Joe Strummer was born John Graham Mellor on August 21, 1952 in Ankara, Turkey, where his father worked as a diplomat. Much of his young life was spent living away from his family's native England in such far-flung locations as Iran, Egypt and Mexico. Despite his middle class upbringing and boarding school education, Strummer developed strong left-wing political beliefs in parallel with his love of rock and roll music. When he dropped out of art school in the early 1970's he formed the pub-rock band The Vultures and later The 101ers whilst still making money as a busker on the London Underground - picking up his new name in the process.

It was whilst playing a gig with the 101ers in 1976 that Strummer was first taken by the new punk sound, thanks to a performance by their support act The Sex Pistols. He got together with fellow singer and guitarist Mick Jones and began writing songs for the band that would soon become known as The Clash. Writing songs for The Clash gave him the opportunity to penetrate the media and deliver his political message. Strummer's belief was always that the Clash should send a strong message to the mainstream without ever being absorbed by it. Punk proved to be the ideal musical genre to help him succeed with that strategy.

Their music fused a number of different influences from around the world, most notably that of dub/reggae and brought them a number of hits in the UK although not a great deal of renumeration, thanks to their record contract. Within seven years, The Clash had toured with The Sex Pistols and The Who, admittedly to mixed receptions, and had a string of 16 top 40 hits. After five albums, however, cracks were starting to appear in the band and Mick Jones was ousted from the lineup over artistic differences in 1983.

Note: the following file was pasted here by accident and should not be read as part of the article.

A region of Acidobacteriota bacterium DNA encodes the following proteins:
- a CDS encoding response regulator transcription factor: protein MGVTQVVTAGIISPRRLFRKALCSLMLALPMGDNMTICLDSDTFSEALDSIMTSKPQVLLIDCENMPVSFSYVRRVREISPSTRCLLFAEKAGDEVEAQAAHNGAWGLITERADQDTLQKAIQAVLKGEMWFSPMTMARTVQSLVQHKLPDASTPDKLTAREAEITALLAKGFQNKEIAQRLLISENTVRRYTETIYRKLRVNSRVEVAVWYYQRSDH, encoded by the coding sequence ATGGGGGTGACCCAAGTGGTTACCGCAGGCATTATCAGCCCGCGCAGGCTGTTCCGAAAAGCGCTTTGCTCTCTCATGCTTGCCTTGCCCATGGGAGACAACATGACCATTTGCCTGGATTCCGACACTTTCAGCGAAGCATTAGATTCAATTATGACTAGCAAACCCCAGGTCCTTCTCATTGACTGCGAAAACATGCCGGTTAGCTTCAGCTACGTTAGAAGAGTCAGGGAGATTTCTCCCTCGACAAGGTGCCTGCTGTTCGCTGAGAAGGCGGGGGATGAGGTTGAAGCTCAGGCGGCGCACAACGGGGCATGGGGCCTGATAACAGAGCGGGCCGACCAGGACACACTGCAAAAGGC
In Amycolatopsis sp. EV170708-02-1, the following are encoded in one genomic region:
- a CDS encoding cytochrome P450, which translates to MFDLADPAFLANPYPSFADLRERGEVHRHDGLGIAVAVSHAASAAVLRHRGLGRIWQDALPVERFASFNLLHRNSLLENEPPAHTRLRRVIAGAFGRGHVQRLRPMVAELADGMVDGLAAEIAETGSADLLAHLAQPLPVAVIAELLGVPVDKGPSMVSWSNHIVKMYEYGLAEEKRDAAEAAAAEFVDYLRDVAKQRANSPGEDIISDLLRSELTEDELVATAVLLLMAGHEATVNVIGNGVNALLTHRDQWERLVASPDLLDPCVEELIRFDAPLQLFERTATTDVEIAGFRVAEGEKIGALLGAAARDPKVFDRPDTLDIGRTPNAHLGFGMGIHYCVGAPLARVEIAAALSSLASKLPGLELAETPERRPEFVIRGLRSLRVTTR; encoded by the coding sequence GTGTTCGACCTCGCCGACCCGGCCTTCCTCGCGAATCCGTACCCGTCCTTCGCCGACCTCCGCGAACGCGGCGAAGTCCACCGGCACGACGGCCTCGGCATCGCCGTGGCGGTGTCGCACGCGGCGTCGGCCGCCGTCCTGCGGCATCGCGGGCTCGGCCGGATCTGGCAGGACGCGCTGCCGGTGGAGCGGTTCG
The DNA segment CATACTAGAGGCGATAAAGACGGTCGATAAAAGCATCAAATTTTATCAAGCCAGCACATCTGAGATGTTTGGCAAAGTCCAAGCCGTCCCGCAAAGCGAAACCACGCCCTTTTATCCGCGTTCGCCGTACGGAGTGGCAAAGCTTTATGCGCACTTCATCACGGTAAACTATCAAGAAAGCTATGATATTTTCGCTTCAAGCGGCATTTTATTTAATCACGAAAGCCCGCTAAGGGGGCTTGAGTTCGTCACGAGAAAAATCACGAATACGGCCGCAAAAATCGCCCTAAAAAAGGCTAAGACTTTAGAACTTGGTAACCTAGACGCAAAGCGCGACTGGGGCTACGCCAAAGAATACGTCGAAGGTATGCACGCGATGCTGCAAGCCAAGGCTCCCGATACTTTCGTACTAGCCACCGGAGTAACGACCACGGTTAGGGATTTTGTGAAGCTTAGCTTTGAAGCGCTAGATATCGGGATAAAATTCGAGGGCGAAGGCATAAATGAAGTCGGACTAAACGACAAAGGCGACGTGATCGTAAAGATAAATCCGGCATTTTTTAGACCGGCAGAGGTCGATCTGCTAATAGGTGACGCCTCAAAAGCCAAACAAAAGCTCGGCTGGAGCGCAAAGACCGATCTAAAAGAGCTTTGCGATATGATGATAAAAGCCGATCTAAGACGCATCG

Strummer and the original bassist Paul Simonon continued to make music and released the final Clash album in 1985 entitled Cut the Crap, but they had lost much of their public appeal and decided to call it a day. For the rest of the 80's, Strummer took on a number of small projects including some film roles (Straight to Hell, Walker, Candy Mountain), partly thanks to his director friend Alex Cox. Strummer also had a part in the excellent 1989 film Mystery Train written specifically for him by Jim Jarmusch. His two daughters were also born during the mid 1980s.

His debut solo album, Earthquake Weather, was released in 1989 and Strummer then went on to work with The Pogues, eventually standing in for Shane McGowan for a nine month spell in the early 90s. In 1991, one of the Clash's earlier hits found new commercial success as the soundtrack to a Levis advert and held the number one spot in the UK singles chart for two weeks. Despite this renewed fame and offers of lucrative deals throughout the 90s, Strummer steadfastly refused to reform the band which had made him famous.

His career in the 1990s mainly consisted of film scores (Grosse Pointe Blank, When Pigs Fly) and guest appearances on album tracks. A highly restrictive contract with Sony Records ("the same as George Michael's") effectively silenced Strummer for the majority of the decade. Throughout the 90s he continued to campaign for causes that he believed in: opposition to the Criminal Justice Bill and the prohibition of cannabis, fair pay for public sector workers and human rights. In 1999, freed from the burden of his Sony contract, Strummer formed Joe Strummer and the Mescaleros and released their first album, Rock Art & The X-Ray Style, named after an antique book about cave paintings. Their second album, Global A-Go-Go came out in 2001. The Mescaleros carried on in the tradition of the Clash by generating a genre-busting mixture of sounds from around the world.

With great sadness, the death of Joe Strummer was announced on the December 23, 2002 of a suspected heart attack. He was 50.

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